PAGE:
On June 2, 2010, the European Parliament (EP) Committee on the Environment, Public Health, and Food Safety approved the proposed recast of the Directive on the Restrictions of Hazardous Substances (RoHS) in Electrical and Electronic Equipment, with 55 votes in favor, one against, and two abstentions. The Committee adopted amendments adding nanosilver and long multi-walled carbon

According to the Office of the Federal Register, tomorrow the U.S. Environmental Protection Agency (EPA) will publish a notice regarding the Toxic Substances Control Act (TSCA) requirements potentially applicable to carbon nanotubes (CNT). EPA states that it “generally considers CNTs to be chemical substances distinct from graphite or other allotropes of carbon listed on the TSCA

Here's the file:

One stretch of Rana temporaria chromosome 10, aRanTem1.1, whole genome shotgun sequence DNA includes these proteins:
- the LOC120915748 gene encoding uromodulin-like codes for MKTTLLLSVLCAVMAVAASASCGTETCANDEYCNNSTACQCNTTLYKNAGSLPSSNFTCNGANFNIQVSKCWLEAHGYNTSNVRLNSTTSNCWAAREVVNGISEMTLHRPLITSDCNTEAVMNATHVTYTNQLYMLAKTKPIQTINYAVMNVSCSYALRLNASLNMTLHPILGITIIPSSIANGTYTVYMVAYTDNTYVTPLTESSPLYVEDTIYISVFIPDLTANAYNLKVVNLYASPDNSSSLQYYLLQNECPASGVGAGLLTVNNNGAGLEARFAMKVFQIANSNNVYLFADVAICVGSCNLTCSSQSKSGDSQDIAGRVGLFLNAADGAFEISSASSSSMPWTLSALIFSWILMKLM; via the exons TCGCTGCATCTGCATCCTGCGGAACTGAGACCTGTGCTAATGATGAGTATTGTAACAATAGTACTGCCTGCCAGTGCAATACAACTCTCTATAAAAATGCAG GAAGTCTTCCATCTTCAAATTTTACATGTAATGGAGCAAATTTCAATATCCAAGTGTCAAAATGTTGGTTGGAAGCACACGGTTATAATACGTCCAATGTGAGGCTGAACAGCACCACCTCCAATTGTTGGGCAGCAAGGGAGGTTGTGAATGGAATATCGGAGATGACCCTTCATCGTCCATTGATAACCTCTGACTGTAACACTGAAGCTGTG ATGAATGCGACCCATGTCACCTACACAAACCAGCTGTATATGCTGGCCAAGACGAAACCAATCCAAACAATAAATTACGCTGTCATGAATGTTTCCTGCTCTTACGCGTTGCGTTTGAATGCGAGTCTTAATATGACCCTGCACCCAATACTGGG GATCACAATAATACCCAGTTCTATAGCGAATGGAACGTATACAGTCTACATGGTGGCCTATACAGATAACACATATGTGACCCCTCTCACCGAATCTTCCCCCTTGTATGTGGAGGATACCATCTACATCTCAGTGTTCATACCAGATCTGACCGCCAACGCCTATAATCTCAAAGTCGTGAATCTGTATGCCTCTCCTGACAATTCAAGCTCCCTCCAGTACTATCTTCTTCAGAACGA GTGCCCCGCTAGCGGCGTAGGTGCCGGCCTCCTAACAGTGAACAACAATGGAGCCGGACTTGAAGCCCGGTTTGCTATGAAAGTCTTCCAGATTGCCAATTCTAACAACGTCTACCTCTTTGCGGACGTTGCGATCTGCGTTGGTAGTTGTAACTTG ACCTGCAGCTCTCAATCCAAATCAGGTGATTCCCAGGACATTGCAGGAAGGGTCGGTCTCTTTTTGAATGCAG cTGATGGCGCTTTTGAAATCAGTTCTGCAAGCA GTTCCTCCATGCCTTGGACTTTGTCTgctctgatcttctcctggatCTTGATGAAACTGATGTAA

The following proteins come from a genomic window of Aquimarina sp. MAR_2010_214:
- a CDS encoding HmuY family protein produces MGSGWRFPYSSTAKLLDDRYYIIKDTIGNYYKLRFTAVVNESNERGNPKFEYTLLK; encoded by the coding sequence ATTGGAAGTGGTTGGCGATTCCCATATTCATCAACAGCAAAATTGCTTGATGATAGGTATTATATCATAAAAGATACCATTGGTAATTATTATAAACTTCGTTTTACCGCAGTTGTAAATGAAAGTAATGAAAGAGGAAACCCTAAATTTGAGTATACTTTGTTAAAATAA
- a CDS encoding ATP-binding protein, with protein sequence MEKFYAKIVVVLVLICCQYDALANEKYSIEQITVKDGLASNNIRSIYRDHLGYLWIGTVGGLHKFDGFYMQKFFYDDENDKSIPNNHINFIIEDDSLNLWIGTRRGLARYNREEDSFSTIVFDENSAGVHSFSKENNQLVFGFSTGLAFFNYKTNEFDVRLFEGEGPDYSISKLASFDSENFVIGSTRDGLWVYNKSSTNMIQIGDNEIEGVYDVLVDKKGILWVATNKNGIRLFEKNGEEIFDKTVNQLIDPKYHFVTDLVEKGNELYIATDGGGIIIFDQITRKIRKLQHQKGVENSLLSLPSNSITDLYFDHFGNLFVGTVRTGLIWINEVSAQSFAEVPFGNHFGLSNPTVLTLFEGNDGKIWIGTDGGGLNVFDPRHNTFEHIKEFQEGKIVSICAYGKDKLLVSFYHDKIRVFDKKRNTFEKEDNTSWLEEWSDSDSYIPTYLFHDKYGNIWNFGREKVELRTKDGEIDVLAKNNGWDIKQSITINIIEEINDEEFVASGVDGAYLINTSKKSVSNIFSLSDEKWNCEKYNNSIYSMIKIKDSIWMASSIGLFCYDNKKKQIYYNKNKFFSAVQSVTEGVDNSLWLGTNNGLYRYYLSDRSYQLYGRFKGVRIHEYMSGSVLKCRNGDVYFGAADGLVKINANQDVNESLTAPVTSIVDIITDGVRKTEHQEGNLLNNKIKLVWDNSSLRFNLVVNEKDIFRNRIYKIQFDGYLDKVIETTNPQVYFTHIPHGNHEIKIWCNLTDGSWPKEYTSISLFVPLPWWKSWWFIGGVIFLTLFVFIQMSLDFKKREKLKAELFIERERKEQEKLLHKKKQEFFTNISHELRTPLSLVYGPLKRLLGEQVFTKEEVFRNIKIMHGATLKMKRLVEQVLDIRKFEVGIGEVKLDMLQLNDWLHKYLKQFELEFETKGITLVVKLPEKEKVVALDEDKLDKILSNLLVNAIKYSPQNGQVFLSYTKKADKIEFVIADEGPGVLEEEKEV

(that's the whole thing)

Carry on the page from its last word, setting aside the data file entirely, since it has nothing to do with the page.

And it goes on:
In its latest Background Paper, entitled Mounting Evidence That Carbon Nanotubes May Be the New Asbestos, Friends of the Earth Australia (FOEA) is calling “for an immediate moratorium on the commercial use of carbon nanotubes and the sale of products that incorporate nanotubes until research can demonstrate whether or not there is any safe level of exposure to them.”   FOEA also is calling for new nanotechnology-specific regulation to protect human health and the environment, as well as for mandatory labeling of all nanoscale materials used in the workplace and in consumer products.


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The International Agency for Research on Cancer (IARC) recently solicited nominations for substances for review in future IARC Monographs, which identify environmental factors that can increase the risk of human cancer. IARC states that it will select substances for review based on: (a) evidence of human exposure; and (b) evidence or suspicion of carcinogenicity. The 51 substances nominated include carbon nanotubes, which received three nominations:
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